March 6, 2019 – Despite the single digits and wind-chills to consider, some hints and signs of spring are starting to come into focus. The backwaters of the Kankakee river, the ponds, ditches, and flooded fields are slowly being liberated from their cold icy carapace. Male Red-winged blackbirds are beginning to stake-out their territories. They could be seen this past week perched on last years faded cattail stems and in small trees near water as they sang their songs of spring. Some ducks and geese are pairing up and keeping to themselves, while others with much greater distances to travel are together in flocks waiting to move north. Small flocks of Sandhill cranes have been seen heading north and recent reports out of Wisconsin state the news of early arrivals.
Soon our winter visitors from the upper Great-lakes, Canada and the North-west territories, and points east and west will be harder and harder to find as their numbers dwindle from our area and they push towards their nesting grounds. Rough-legged hawks will be noticeably absent from the skies above our prairies when they soon leave for the Arctic tundra. Greater-white fronted geese have recently been seen through-out the state and in our area in large flocks waiting for that moment to push north towards the high Arctic for their breeding season. As the weeks go by and warmer temperatures are here to stay and conditions north are stable and suitable for nesting, the waders and shorebirds will be making their move as the great migration continues.
January 24, 2019 – It is late January and temperatures have dipped into the single digits with wind chills sinking into the negative double digits, so why are there so many Sandhill cranes along with a small number of Whooping cranes still in Northwestern Indiana? Hundreds of Sandhill cranes are using an area a few miles Northwest of Jasper-Pulaski Fish & Wildlife Area, just south of the Kankakee river in the vicinity of a large power generating plant. According to Elisabeth Condon who is the Whooping Crane Outreach Coordinator for The International Crane Foundation in Baraboo Wisconsin, if the conditions are right for the cranes, both the Whooping cranes and Sandhill cranes, they may stay in a place like Northwestern Indiana where they can roost at night near the power station and feed in the corn fields and wet areas during the day. Condon also stated that there was a Whooping crane that wintered in Horican Wisconsin last year and survived the sub-zero temperatures.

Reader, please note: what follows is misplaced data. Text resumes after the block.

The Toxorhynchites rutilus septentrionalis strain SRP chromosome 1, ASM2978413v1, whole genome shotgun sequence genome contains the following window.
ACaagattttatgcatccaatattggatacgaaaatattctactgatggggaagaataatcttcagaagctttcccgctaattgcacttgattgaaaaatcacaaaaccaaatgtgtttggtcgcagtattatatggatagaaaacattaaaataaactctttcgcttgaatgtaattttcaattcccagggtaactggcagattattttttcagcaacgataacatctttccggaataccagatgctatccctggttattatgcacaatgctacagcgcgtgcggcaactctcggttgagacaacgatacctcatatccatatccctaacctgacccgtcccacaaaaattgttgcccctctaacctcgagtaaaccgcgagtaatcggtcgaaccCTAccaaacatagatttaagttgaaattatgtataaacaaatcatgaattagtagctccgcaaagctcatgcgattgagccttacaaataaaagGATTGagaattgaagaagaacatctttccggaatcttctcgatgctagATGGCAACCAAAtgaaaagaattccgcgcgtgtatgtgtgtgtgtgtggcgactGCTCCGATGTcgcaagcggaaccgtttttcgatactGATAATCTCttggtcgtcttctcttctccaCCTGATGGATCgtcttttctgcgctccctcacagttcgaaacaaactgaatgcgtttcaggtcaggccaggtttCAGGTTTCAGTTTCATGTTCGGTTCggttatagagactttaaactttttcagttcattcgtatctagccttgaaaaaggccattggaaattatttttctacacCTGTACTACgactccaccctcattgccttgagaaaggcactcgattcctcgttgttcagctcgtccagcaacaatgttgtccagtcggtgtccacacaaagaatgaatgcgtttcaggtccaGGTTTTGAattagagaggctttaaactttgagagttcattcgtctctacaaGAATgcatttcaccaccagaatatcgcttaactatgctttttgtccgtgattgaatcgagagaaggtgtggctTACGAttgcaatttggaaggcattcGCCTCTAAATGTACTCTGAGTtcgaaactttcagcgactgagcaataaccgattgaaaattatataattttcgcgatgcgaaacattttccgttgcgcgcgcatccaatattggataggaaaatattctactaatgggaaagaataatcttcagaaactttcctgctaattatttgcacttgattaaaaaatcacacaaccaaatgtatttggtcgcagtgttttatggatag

A few miles southwest of the cranes roosting area I photographed two Whooping cranes flying with a small number of Sandhill cranes, all of those birds had their legs folded up under their bodies looking more like geese. This was an unusual sight for me, I have only observed the Sandhill cranes in less extreme winter condition where they always have their legs fully extended trailing behind. When questioned about the cranes pulling their legs and feet up under their bodies while flying, Condon explained this has been observed under the extremely cold conditions of winter, the cranes are just trying to keep their feet and legs warm, but also noted their legs extended in flight are used for control and balance.
A scientific paper published in 2015, “Changes in the number and distribution of Greater Sandhill Cranes in the Eastern Population”, used data from the Christmas Bird Counts and Breeding Bird Surveys from 1966 – 2013. The paper explains not only the increase in the number of the eastern population of Sandhill cranes but also changes in cranes nesting, migration and wintering patterns. It seems that historic southbound migration staging areas for the cranes have become, when conditions are right, wintering grounds. The authors claim “Factors such as annual weather, long-term climate change, and changes in land use may influence future population trends and changes in both breeding and wintering ranges and are not mutually exclusive factors.” (Lacy et al. 324).
January 9, 2019 – A female Red-bellied woodpecker, a common year-round bird here in the Midwest, searches the crevices and old nest holes of a dead tree for insects. The woodpecker is seen clinging to the tree with a strong grip while using its’ rigid tail like a third leg to lean out away from the tree as it searches. The Red-bellied woodpecker is usually the dominate bird at backyard feeders. The other smaller birds are most often seen on the nearby branches somewhat patiently waiting their turn while the Red-bellied woodpecker feeds.